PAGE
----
Whether it is the human genome, or that of any insect, plant, fungi or bacterium, we know very little about what most genetic components in a genome do. Ten years ago, to help us overcome this challenge, we designed transposon insertion sequencing (Tn-Seq), enabling pooled phenotypic screening of all genetic components in a bacterial genome. While Tn-Seq is powerful, it has difficulty entangling more complex phenotypes. By integrating Tn-Seq with microfluidics, we designed droplet Tn-Seq (dTn-Seq), which retains Tn-Seq’s high-throughput nature but enables the analyses of complex single-cell phenotypes, as well as interactions between bacteria and host-cells.
For many decades, a common approach to uncover a gene’s function, has been to ‘break’ a gene (e.g. by knocking it out) and see what happens to the organism. To speed-up such experiments, ordered arrays were developed for organisms such as yeast and Escherichia coli, where almost every gene in the genome is knocked out and separately stored in many 96 or 384-well plates, making them amiable to robotic screening. To make such screens even easier, and enable them in many more strains and species, we initially developed Tn-Seq for bacterial genomes, which was extended by others into human cells and yeast.
In Tn-Seq, transposon (Tn) mutagenesis is used to create pools of hundreds of thousands of mutant cells each of which carries a Tn inserted somewhere in the genome, thereby disrupting the gene’s function. By subjecting such pools to a specific environment, followed by quantification of the flanking regions of each Tn before and after selection (by Illumina sequencing), a genetic component can be deemed important or essential based on the change in frequency of the Tn. This has led to uncovering new biology, including the discovery of non-coding RNAs as well as drug and vaccine targets, for hundreds of different bacterial strains and species.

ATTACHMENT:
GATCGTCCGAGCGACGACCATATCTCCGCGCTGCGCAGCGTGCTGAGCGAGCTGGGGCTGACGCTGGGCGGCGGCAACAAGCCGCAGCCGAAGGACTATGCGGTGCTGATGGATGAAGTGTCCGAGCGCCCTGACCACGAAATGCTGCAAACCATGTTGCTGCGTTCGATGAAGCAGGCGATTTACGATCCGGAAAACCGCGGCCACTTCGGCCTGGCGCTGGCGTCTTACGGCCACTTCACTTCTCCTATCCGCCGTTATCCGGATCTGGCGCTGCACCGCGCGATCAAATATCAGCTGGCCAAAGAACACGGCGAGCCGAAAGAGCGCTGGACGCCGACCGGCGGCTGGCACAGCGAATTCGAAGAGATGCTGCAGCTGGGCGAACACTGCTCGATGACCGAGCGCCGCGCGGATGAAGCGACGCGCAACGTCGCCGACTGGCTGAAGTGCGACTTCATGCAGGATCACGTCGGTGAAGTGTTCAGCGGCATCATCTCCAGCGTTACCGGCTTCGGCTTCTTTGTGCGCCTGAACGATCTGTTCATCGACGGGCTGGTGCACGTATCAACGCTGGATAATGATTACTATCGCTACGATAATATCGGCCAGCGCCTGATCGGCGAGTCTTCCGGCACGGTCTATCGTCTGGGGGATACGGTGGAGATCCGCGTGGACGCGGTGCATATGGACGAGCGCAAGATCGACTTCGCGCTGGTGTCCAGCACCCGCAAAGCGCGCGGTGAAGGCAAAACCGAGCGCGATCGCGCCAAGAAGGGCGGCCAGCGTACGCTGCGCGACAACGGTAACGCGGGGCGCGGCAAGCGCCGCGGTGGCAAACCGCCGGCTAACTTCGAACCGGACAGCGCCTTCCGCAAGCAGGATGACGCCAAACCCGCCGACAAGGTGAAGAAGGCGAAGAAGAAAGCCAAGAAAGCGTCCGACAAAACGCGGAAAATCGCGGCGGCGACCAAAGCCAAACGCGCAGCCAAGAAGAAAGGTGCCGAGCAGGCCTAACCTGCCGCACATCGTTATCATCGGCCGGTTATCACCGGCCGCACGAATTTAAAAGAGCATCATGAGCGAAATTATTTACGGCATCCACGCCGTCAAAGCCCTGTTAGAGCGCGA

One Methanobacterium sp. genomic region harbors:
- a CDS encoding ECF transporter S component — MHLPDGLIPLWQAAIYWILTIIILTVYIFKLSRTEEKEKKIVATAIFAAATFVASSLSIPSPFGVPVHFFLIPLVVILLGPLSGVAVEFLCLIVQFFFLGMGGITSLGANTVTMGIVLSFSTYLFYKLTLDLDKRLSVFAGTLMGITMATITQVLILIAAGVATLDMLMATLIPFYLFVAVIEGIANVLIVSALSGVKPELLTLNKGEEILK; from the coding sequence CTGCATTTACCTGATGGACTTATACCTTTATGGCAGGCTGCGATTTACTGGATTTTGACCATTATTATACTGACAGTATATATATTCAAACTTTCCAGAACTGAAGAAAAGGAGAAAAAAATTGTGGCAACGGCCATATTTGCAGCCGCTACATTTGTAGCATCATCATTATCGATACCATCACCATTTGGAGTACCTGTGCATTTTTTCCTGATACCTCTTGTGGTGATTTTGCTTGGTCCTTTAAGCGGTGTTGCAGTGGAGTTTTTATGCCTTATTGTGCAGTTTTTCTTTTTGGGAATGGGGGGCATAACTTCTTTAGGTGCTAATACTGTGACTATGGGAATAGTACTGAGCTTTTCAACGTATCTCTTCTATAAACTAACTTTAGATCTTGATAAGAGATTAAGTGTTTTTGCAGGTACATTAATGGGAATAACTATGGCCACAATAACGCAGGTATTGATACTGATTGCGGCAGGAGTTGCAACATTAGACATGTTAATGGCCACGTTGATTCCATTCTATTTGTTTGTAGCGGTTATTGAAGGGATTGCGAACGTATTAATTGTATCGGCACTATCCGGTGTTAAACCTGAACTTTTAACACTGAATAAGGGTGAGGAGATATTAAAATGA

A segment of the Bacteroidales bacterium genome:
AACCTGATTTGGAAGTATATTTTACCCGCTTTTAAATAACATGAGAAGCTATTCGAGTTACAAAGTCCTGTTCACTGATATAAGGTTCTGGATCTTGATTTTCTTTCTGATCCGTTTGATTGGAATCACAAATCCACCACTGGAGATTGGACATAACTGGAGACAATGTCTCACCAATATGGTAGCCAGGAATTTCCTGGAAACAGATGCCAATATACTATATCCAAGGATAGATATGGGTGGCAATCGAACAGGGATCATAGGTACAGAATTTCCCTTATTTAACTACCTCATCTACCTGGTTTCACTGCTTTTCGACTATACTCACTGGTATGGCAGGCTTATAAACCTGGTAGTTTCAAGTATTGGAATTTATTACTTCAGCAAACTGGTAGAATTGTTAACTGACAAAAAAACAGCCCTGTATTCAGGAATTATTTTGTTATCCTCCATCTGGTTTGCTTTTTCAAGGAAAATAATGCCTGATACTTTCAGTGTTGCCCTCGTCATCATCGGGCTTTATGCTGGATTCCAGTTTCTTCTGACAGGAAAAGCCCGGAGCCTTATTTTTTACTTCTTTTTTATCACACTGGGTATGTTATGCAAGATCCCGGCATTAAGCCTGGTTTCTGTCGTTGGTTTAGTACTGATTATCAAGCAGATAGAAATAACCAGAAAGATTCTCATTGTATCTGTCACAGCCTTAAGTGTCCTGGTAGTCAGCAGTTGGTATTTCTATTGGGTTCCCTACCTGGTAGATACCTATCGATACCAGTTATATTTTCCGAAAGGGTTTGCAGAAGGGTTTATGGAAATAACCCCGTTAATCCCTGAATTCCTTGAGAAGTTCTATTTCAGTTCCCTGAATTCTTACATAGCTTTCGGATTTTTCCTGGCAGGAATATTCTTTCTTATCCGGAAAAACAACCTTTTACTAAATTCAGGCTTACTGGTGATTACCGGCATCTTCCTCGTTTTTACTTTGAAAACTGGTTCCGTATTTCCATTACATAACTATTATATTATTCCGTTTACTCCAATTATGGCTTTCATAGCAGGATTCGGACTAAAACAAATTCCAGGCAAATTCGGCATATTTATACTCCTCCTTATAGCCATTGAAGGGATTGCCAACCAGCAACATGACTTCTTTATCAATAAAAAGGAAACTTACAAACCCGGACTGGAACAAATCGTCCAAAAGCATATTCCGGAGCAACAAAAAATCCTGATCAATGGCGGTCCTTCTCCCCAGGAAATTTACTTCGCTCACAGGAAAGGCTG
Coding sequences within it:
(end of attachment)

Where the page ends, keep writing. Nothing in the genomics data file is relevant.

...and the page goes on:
With Tn-Seq, however, it remains hard to study phenotypes other than growth. Moreover, it is known that when cells reside in a mixed population they sometimes display different phenotypes than when grown in isolation. For instance, if bacteria harvest carbon from their environment by clipping them off of epithelial cells, then a bacterium that does not make the clipping-enzyme can leech of another that does. Because, once the secreted enzyme liberates sugar into the environment, the leecher can gobble up some of that tasty carbon as well. To uncover these and other complex single-cell phenotypes we would have to study each mutant in isolation, affecting the high-throughput nature of Tn-Seq.
dTn-Seq solves this challenge by rapidly encapsulating millions of cells from a pooled library, each into their own 65um sized growth-medium-in-oil droplet, while retaining the high-throughput pooled sequencing analyses of Tn-Seq. By varying the environment within the droplets, different selection conditions can be used to uncover the involvement of all genetic components in a certain phenotype, including the sugary example above, the scavenging of metals, or interactions with host-immune factors. Additionally, by creating solid agarose or hydrogel-droplets, FACS sorting is enabled and microcolony formation, interbacterial communication and bacteria-host cell interactions can be studied.
dTn-Seq is thereby a great addition to our genomics toolbox to help uncover complex phenotypes. However, there remains a need for other tools, such as those that can rapidly map out genome-wide genetic interactions across different strains and species. While we are working to reach that goal, we are excited to see the scientific community explore and further expand the applicability of dTn-Seq.
Thibault D., Jensen P., Wood S., Qabar C., Clark S., Shainheit M.G., Isberg R.R., and van Opijnen T. 2019. droplet Tn-Seq combines microfluidics with Tn-Seq identifying complex single-cell phenotypes. Nature Communications 10, 5729; doi:10.1038/s41467-019-13719-9